Hole 6 – Par 4 – 499 Yards
The drive must avoid the bunkers on each side of the fairway. The hole requires a long second shot to an elevated green protected by bunkers to the front and surrounded by dunes. The green is large and well contoured with various difficult pin positions.

Hole 7 – Par 3 – 178 Yards
This hole requires a firm shot over some rough country to an upturned saucer shaped green closely protected by pot bunkers. The 7th is the shortest of the par 3’s at 177 yards and requires a well-struck shot to a small target.

Hole 8 – Par 4 – 457 Yards
The bunkers flanking the fairway demand a very accurate drive, and then the second shot is played to quite a large green protected by deep bunkers. The putting surface has some very deceptive borrows.

Hole 9 – Par 4 – 414 Yards
The semi-blind tee shot needs to be placed correctly to find the fairway. The green is slightly elevated making club selection important, the bunkers at the front will gather anything short and there is lots of trouble over the back.


Hole 10 – Par 4 – 408 Yards
The fairway bunkering requires a well-placed drive to open up the green to this relatively short par four. Longer hitters may take a driver to clear the hazards but deep rough lies to the left and any shot landing behind the sand may run out of fairway ahead.

Hole 11 – Par 4 – 436 Yards
This hole demands accuracy from the tee and for the second shot. The green is well contoured and the pin positions make the landing area on the green quite small and club selection is vital.

Hole 12 – Par 3 – 184 Yards
A very attractive short hole, long enough to make the green look quite tiny. Deep bunkers and banks of rough grass protect the target. The hole is the 3rd par three and is one of the finest holes on the course due to the subtle contouring and extremely small target in the distance.

Hole 13 – Par 4 – Yards 499
This is a testing hole made difficult by the bunkering at drive length. It requires a long and accurate tee shot to allow a second shot to reach a beautiful green with its background of tall sand hills. Most will probably need a good short game to get up and down for par.

Hole 14 – Par 3 – 201 Yards
This is the last of the par three’s on the course, played from an elevated tee which is protected from the prevailing wind. The green surround has several deep bunkers waiting to collect any misdirected shot.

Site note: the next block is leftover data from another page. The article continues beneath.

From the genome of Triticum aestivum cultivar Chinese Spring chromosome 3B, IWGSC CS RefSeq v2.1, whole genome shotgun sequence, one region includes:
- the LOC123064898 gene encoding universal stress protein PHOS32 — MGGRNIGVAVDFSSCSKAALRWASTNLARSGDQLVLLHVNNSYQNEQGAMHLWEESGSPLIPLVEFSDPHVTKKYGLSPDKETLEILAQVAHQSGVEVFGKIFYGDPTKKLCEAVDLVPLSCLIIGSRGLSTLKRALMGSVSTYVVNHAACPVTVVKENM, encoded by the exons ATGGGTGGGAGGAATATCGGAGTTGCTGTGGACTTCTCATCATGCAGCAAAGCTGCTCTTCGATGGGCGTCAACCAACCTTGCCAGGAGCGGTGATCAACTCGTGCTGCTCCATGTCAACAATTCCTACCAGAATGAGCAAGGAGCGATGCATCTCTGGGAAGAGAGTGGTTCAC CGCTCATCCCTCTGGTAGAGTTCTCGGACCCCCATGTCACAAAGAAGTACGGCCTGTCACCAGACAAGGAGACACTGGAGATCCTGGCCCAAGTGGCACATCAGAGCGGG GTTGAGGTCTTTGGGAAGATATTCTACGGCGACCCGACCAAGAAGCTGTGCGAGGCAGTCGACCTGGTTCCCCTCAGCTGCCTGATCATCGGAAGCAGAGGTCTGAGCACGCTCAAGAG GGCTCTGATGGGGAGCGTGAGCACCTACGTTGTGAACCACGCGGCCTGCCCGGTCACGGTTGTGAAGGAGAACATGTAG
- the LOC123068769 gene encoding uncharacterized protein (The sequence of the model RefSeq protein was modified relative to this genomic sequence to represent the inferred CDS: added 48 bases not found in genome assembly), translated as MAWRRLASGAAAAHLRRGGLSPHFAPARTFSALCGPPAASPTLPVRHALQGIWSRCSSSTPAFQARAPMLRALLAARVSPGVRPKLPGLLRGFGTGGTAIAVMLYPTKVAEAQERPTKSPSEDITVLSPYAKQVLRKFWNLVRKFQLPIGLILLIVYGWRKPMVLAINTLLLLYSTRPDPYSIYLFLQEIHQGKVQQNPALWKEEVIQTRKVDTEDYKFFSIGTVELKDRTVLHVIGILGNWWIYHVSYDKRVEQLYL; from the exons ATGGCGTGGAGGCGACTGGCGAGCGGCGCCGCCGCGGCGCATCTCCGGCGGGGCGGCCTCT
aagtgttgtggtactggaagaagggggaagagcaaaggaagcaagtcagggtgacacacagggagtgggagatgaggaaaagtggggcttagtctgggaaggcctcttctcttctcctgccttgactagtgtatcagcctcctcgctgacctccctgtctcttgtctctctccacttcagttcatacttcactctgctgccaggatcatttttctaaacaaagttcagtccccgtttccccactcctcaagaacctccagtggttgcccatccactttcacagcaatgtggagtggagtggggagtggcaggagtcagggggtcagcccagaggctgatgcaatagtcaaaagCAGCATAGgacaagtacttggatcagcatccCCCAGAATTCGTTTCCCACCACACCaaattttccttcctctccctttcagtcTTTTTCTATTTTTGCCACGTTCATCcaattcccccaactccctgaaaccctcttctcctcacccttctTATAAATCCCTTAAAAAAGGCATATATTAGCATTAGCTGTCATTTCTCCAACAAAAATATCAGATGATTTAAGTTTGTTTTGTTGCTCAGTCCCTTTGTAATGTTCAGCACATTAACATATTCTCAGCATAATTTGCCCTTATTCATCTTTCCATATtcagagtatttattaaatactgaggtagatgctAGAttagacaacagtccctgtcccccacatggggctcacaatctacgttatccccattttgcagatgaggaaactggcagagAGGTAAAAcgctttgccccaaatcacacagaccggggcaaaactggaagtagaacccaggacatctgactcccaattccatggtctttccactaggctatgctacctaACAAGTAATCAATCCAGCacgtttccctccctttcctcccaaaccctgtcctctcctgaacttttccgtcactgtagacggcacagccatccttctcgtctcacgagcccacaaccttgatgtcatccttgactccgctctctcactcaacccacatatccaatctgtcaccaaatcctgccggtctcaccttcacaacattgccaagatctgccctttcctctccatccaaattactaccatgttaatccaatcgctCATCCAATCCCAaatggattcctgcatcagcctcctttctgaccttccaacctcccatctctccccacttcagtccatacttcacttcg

Hole 15 – Par 5 – 544 Yards
The longest at 544 yards and features 15 bunkers to be avoided, although most of these are on the fairway. Any putt from behind the hole will be one of the quickest of the round and will break a little more than first expected.

Hole 16 – Par 4 – 439 Yards
This hole demands a long carry over some very rough ground. The second shot is played to an elevated green that is well protected by very deep bunkers and hollows.

Hole 17 – Par 5 – 572 Yards
Drives have to be hit between two large sand dunes avoiding the two bunkers on the right of the fairway. With the ground here firm the correct drive will normally get some run, shortening the hole. The two-tier green is well protected with hazards both left and right.

Hole 18 – Par 4 – 473 Yards
This excellent finishing hole for the Open Championship is a long par four, with Out Of Bounds to the right of the tee and a long second shot to a well-bunkered green. Putting out in front of the iconic Art-Deco style clubhouse is almost second to none as an experience and a wonderful closing act to a severely challenging but all in all fair test of championship standard golf.

Total Par 70 – Total Yards 7173

*In the event of a tie 4 play off holes will be played over the 15th, 16th, 17th, and 18th holes.

The Open runs from the 20th July till the 23rd and can be seen on Sky Sports.  For more information please head to the official website here.